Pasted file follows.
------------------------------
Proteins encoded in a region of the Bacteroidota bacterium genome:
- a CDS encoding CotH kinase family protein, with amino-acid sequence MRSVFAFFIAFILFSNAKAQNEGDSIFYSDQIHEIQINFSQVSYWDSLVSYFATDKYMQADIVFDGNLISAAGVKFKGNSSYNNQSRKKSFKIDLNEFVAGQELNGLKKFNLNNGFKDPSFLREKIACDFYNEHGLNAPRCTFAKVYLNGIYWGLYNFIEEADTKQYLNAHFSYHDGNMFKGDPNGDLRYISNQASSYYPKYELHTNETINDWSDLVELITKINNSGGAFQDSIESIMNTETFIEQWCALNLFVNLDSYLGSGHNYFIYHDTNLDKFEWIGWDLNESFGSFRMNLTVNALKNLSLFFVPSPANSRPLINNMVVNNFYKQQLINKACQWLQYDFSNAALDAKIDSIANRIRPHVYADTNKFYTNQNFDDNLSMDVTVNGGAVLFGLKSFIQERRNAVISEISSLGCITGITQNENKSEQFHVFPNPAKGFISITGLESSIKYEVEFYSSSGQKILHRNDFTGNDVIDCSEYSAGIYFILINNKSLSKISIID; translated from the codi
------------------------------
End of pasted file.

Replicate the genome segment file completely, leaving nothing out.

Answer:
Proteins encoded in a region of the Bacteroidota bacterium genome:
- a CDS encoding CotH kinase family protein, with amino-acid sequence MRSVFAFFIAFILFSNAKAQNEGDSIFYSDQIHEIQINFSQVSYWDSLVSYFATDKYMQADIVFDGNLISAAGVKFKGNSSYNNQSRKKSFKIDLNEFVAGQELNGLKKFNLNNGFKDPSFLREKIACDFYNEHGLNAPRCTFAKVYLNGIYWGLYNFIEEADTKQYLNAHFSYHDGNMFKGDPNGDLRYISNQASSYYPKYELHTNETINDWSDLVELITKINNSGGAFQDSIESIMNTETFIEQWCALNLFVNLDSYLGSGHNYFIYHDTNLDKFEWIGWDLNESFGSFRMNLTVNALKNLSLFFVPSPANSRPLINNMVVNNFYKQQLINKACQWLQYDFSNAALDAKIDSIANRIRPHVYADTNKFYTNQNFDDNLSMDVTVNGGAVLFGLKSFIQERRNAVISEISSLGCITGITQNENKSEQFHVFPNPAKGFISITGLESSIKYEVEFYSSSGQKILHRNDFTGNDVIDCSEYSAGIYFILINNKSLSKISIID; translated from the codi